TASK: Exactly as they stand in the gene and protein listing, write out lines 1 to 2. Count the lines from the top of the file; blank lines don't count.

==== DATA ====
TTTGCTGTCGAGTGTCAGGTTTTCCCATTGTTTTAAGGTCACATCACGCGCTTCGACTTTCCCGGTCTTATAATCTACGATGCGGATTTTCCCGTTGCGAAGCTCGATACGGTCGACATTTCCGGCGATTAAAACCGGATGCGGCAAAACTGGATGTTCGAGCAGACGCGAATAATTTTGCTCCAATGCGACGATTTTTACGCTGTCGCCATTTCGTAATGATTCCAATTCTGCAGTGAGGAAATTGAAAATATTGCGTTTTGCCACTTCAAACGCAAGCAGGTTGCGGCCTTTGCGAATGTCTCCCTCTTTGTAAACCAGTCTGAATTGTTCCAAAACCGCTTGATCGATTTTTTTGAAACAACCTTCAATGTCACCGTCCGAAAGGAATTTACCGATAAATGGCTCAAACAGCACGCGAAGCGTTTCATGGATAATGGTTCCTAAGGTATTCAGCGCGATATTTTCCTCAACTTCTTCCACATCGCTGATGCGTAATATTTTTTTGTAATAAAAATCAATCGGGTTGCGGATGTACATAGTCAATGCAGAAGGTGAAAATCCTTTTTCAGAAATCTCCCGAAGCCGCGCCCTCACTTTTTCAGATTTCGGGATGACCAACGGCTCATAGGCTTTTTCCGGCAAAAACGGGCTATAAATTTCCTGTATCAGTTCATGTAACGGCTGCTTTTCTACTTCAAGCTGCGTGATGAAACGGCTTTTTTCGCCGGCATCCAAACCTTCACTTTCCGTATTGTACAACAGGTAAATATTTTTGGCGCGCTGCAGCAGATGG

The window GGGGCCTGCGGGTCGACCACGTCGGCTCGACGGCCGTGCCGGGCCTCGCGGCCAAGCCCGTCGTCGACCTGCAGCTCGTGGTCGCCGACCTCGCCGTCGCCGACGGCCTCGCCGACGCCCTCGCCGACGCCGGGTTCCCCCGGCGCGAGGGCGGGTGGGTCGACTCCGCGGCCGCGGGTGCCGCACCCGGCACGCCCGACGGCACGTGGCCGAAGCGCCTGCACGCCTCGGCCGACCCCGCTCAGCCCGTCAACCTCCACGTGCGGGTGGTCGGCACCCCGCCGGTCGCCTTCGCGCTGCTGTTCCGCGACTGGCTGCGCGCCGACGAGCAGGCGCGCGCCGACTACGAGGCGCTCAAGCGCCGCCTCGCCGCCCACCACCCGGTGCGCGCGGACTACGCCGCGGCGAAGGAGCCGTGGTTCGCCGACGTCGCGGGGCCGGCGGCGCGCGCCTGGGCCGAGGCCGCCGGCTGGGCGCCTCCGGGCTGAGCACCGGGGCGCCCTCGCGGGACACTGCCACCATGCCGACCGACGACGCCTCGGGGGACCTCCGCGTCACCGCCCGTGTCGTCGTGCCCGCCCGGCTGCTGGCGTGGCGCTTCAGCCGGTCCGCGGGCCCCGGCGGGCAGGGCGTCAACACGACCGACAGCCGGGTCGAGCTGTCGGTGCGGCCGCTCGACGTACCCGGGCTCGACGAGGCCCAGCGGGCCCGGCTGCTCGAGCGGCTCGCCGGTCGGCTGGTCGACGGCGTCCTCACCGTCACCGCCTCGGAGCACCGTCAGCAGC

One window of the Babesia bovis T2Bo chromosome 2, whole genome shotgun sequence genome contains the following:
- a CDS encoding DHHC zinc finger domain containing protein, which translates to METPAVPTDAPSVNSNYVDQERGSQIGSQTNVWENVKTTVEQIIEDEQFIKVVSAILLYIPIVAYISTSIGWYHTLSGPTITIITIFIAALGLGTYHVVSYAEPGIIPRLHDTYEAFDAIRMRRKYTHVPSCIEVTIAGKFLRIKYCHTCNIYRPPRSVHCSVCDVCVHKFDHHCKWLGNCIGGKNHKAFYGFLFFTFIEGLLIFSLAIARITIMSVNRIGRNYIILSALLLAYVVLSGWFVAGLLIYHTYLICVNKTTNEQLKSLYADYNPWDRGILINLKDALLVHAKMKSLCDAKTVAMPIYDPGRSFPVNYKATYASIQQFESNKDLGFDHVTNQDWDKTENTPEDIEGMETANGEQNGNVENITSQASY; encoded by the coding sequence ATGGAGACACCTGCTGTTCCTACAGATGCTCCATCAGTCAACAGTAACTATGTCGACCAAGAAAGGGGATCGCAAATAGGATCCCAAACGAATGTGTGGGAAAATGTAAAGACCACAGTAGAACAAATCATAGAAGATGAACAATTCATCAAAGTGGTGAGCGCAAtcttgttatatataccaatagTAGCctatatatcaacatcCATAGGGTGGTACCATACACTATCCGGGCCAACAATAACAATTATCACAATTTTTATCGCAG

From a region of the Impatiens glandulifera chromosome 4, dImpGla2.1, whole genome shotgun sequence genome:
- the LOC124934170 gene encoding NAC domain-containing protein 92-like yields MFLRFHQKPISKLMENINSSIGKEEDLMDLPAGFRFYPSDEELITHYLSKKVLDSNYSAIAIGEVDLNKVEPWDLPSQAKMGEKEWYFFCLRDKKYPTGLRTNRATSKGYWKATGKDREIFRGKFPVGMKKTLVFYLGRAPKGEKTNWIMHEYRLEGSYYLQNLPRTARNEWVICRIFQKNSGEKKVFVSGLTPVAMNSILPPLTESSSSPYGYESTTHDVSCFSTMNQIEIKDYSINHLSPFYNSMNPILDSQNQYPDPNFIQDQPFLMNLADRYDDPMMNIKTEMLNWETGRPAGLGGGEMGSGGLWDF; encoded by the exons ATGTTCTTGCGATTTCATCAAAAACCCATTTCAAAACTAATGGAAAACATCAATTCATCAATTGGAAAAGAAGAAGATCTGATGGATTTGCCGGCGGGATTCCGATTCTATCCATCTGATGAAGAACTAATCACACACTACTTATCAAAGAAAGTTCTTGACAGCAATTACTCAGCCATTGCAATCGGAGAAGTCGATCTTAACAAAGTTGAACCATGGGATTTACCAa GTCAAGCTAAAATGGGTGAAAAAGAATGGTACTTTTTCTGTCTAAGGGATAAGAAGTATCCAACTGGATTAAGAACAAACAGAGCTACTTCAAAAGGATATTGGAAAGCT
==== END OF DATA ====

TTTGCTGTCGAGTGTCAGGTTTTCCCATTGTTTTAAGGTCACATCACGCGCTTCGACTTTCCCGGTCTTATAATCTACGATGCGGATTTTCCCGTTGCGAAGCTCGATACGGTCGACATTTCCGGCGATTAAAACCGGATGCGGCAAAACTGGATGTTCGAGCAGACGCGAATAATTTTGCTCCAATGCGACGATTTTTACGCTGTCGCCATTTCGTAATGATTCCAATTCTGCAGTGAGGAAATTGAAAATATTGCGTTTTGCCACTTCAAACGCAAGCAGGTTGCGGCCTTTGCGAATGTCTCCCTCTTTGTAAACCAGTCTGAATTGTTCCAAAACCGCTTGATCGATTTTTTTGAAACAACCTTCAATGTCACCGTCCGAAAGGAATTTACCGATAAATGGCTCAAACAGCACGCGAAGCGTTTCATGGATAATGGTTCCTAAGGTATTCAGCGCGATATTTTCCTCAACTTCTTCCACATCGCTGATGCGTAATATTTTTTTGTAATAAAAATCAATCGGGTTGCGGATGTACATAGTCAATGCAGAAGGTGAAAATCCTTTTTCAGAAATCTCCCGAAGCCGCGCCCTCACTTTTTCAGATTTCGGGATGACCAACGGCTCATAGGCTTTTTCCGGCAAAAACGGGCTATAAATTTCCTGTATCAGTTCATGTAACGGCTGCTTTTCTACTTCAAGCTGCGTGATGAAACGGCTTTTTTCGCCGGCATCCAAACCTTCACTTTCCGTATTGTACAACAGGTAAATATTTTTGGCGCGCTGCAGCAGATGG

The window GGGGCCTGCGGGTCGACCACGTCGGCTCGACGGCCGTGCCGGGCCTCGCGGCCAAGCCCGTCGTCGACCTGCAGCTCGTGGTCGCCGACCTCGCCGTCGCCGACGGCCTCGCCGACGCCCTCGCCGACGCCGGGTTCCCCCGGCGCGAGGGCGGGTGGGTCGACTCCGCGGCCGCGGGTGCCGCACCCGGCACGCCCGACGGCACGTGGCCGAAGCGCCTGCACGCCTCGGCCGACCCCGCTCAGCCCGTCAACCTCCACGTGCGGGTGGTCGGCACCCCGCCGGTCGCCTTCGCGCTGCTGTTCCGCGACTGGCTGCGCGCCGACGAGCAGGCGCGCGCCGACTACGAGGCGCTCAAGCGCCGCCTCGCCGCCCACCACCCGGTGCGCGCGGACTACGCCGCGGCGAAGGAGCCGTGGTTCGCCGACGTCGCGGGGCCGGCGGCGCGCGCCTGGGCCGAGGCCGCCGGCTGGGCGCCTCCGGGCTGAGCACCGGGGCGCCCTCGCGGGACACTGCCACCATGCCGACCGACGACGCCTCGGGGGACCTCCGCGTCACCGCCCGTGTCGTCGTGCCCGCCCGGCTGCTGGCGTGGCGCTTCAGCCGGTCCGCGGGCCCCGGCGGGCAGGGCGTCAACACGACCGACAGCCGGGTCGAGCTGTCGGTGCGGCCGCTCGACGTACCCGGGCTCGACGAGGCCCAGCGGGCCCGGCTGCTCGAGCGGCTCGCCGGTCGGCTGGTCGACGGCGTCCTCACCGTCACCGCCTCGGAGCACCGTCAGCAGC